Presenting a full-body literature review on the role of women in drug trafficking in the format of this note is not possible. It is, however, useful that a few sketches are drawn. Specifically, an emphasis on a four-fold typology of women’s involvement in DTOs is made. The first category includes women who serve as “mules”, i.e. smugglers, transporting in suitcases or in body cavities (Mita Barrientos, 1994: 44; Harper et al., 2002). Their level of education is generally low, no higher than primary school. They are usually unaware of the risks involved in drug trafficking and the severity of the punishment imposed if caught. Even when they are aware of the consequences, they are still willing to accept these risks in order to make money. Women at such a low rank often experience violence, exploitation and deceit on behalf of drug bosses.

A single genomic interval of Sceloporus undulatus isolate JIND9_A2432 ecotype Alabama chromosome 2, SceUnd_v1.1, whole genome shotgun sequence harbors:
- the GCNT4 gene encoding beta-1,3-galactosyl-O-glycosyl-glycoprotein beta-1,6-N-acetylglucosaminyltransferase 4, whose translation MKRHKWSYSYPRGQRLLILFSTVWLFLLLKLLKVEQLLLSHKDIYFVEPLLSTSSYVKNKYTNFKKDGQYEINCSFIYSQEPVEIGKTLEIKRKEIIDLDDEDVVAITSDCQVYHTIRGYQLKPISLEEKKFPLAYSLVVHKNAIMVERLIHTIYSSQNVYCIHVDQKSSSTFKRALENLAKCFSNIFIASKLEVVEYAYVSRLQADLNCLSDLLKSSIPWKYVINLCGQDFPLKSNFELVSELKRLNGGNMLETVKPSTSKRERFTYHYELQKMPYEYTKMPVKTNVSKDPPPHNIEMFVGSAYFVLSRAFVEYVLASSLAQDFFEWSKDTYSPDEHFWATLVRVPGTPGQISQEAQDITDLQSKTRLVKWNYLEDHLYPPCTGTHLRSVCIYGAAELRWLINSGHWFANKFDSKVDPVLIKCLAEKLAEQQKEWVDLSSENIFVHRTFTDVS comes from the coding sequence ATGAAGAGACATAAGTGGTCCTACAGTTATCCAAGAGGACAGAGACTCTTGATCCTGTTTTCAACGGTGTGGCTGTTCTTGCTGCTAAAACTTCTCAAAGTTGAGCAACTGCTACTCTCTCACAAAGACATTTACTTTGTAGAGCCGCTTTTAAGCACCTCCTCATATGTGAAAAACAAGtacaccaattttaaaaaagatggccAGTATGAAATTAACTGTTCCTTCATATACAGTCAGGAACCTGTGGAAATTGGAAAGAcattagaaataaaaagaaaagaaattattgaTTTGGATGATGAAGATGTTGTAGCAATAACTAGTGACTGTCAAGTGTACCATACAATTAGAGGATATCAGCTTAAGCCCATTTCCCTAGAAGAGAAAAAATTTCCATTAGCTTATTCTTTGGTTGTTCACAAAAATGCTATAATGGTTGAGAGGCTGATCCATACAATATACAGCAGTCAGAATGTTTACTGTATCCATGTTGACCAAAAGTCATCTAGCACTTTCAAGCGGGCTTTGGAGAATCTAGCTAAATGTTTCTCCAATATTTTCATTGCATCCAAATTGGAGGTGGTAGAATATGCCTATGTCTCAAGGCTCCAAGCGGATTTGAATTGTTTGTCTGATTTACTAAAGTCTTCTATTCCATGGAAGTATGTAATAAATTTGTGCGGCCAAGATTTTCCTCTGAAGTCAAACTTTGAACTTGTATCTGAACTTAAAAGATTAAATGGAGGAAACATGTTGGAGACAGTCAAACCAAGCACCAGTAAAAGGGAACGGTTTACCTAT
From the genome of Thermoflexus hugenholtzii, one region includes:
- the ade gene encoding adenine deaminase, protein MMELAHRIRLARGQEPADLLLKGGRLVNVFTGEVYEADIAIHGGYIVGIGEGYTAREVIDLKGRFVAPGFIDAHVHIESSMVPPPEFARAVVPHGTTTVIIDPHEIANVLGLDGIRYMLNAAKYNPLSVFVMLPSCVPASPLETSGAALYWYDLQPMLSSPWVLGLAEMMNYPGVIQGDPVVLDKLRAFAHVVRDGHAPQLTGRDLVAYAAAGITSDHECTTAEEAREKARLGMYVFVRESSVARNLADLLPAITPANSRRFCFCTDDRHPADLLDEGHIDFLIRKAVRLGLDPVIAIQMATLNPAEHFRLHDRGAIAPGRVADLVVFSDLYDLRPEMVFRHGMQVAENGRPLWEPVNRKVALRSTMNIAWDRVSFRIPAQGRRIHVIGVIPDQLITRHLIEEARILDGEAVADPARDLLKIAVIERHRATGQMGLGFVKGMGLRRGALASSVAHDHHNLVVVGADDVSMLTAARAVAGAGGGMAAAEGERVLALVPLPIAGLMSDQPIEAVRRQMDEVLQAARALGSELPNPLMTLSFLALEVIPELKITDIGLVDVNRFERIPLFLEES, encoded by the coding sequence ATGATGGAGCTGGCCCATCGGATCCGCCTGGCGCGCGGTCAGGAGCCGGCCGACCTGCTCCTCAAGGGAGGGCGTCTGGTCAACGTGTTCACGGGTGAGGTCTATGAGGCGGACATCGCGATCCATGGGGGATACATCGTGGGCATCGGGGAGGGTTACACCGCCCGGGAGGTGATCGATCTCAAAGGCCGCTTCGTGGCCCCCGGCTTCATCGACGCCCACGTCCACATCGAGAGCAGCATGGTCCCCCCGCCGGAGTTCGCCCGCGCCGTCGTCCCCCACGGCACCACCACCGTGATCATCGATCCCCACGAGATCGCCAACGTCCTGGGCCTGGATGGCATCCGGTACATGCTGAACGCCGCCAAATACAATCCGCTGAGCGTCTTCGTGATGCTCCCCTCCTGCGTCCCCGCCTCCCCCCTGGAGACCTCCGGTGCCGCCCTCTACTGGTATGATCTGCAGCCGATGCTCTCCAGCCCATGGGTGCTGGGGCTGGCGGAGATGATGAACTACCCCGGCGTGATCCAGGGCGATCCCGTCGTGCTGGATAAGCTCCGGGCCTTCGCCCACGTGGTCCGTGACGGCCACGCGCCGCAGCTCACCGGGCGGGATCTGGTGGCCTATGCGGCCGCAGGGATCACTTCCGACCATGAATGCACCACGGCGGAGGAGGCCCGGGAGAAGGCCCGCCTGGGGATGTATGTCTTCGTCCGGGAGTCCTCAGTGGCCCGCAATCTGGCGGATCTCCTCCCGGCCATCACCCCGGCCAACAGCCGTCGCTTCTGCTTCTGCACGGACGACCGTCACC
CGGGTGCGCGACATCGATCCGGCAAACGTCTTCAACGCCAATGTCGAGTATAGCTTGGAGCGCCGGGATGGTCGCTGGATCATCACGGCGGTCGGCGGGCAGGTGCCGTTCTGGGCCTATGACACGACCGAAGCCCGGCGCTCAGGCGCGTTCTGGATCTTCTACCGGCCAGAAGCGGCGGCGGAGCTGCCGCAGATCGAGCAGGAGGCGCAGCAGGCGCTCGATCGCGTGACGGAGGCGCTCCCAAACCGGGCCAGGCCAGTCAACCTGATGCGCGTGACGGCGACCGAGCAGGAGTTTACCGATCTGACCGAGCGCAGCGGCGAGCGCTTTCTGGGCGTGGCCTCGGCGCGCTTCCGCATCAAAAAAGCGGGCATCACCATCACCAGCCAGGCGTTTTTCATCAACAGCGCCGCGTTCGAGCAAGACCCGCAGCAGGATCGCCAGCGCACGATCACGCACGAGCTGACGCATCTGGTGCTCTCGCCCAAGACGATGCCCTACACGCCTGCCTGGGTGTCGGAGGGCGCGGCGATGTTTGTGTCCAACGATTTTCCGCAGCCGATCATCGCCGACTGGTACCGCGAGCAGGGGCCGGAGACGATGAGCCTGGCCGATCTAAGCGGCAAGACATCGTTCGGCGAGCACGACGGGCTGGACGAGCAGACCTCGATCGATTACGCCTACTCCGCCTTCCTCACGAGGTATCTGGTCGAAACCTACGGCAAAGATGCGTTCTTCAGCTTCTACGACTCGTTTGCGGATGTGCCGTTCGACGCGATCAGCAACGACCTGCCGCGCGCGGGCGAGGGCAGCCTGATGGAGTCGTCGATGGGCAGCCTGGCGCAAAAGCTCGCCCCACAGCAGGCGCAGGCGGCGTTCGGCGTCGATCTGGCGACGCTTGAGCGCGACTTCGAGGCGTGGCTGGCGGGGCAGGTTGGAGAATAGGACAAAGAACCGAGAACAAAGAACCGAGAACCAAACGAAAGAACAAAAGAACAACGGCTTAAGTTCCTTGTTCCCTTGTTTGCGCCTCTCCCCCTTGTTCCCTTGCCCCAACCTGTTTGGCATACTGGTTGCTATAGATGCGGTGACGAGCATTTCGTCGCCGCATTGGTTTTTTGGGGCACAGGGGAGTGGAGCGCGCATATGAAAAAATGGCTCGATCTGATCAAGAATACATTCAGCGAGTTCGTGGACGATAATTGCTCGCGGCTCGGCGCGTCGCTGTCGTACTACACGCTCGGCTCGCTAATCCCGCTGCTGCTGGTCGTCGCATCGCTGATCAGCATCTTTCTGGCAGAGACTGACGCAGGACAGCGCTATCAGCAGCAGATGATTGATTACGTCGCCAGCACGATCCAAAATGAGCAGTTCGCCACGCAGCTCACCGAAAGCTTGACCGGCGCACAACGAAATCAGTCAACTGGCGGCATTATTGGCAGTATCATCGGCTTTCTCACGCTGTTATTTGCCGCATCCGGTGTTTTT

The second category encompasses women involved in drug trafficking in position of a “trophy”. Trophy women have a more frivolous but no less dangerous role in DTOs. José Manuel Valenzuela (2002: 129) explains that trophy women are like “jewels” to be looked at: they are beautiful and are allowed entry into the cartel’s highest circles as the mistresses’ of drug lords. In the Mexican drug trafficking world, it is not enough to run drug trafficking businesses in secrecy: drug lords want to be recognised, respected, and admired. Therefore, they surround themselves with various kinds of “awards” and “prizes”, which encompass airplanes, jewellery, luxury houses and cars, as well as beautiful women. A prime example of a “trophy wife” is Laura Zúñiga—a beauty queen of Sinaloa and the 2008 Queen of Hispanic America (El Universal, 2008).